An employer’s obligation to prevent workplace violence
Alberta employers are required to provide their employees with a violence-free workplace. Admittedly, it can be difficult to know when a particular person could commit a violent act against an employee. Even so, understanding what constitutes violence and certain situations in which it may occur, an employer can help prevent it from happening within the company.
Obviously, physical attacks and sexual assault against an employee constitute violence. Other forms of violence are not quite as obvious to some employers. For instance, written and/or verbal threats should be considered violence. Any threatening behavior that does not necessarily result in a physical attack is still violent. Finally, if a domestic violence incident occurs in on a work site, it constitutes workplace violence.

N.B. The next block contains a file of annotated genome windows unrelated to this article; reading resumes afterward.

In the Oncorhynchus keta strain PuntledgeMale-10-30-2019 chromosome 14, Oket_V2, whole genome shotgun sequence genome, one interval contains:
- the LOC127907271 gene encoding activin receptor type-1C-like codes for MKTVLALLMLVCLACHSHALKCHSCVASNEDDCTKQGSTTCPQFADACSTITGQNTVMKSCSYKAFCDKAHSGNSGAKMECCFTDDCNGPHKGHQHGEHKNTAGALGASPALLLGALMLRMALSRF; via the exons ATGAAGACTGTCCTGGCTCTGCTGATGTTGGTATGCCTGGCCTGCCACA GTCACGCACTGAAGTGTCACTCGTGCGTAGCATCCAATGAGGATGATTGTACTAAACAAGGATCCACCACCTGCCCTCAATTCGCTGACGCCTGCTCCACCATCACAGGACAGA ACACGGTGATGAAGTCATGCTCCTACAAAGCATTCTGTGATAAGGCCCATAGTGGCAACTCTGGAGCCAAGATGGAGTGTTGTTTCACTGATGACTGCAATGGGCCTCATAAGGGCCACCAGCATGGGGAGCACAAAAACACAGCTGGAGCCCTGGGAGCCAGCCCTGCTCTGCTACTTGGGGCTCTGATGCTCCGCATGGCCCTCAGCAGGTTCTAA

Anytime an employee fears that he or she could suffer physical harm due to the actions of another employee, superior or third party while at work, an employer may want to treat it as an act of violence. Company policies can include procedures similar to those for harassment, which can turn to violence. Once a complaint is made, an investigation should be conducted. Depending on the information gathered, further steps can be taken to satisfactorily resolve the matter.
Primarily, an Alberta company’s employee handbook ought to include a section on the prevention, prohibition and investigation of acts of workplace violence. If an incident occurs, those responsible for the investigation of it need to take it seriously. If employers have questions or concerns regarding protecting their employees and their companies, it would make sense to take steps to ensure that they take reasonable actions to ensure the safety of their employees, which may require the assistance of a lawyer experienced in this area.
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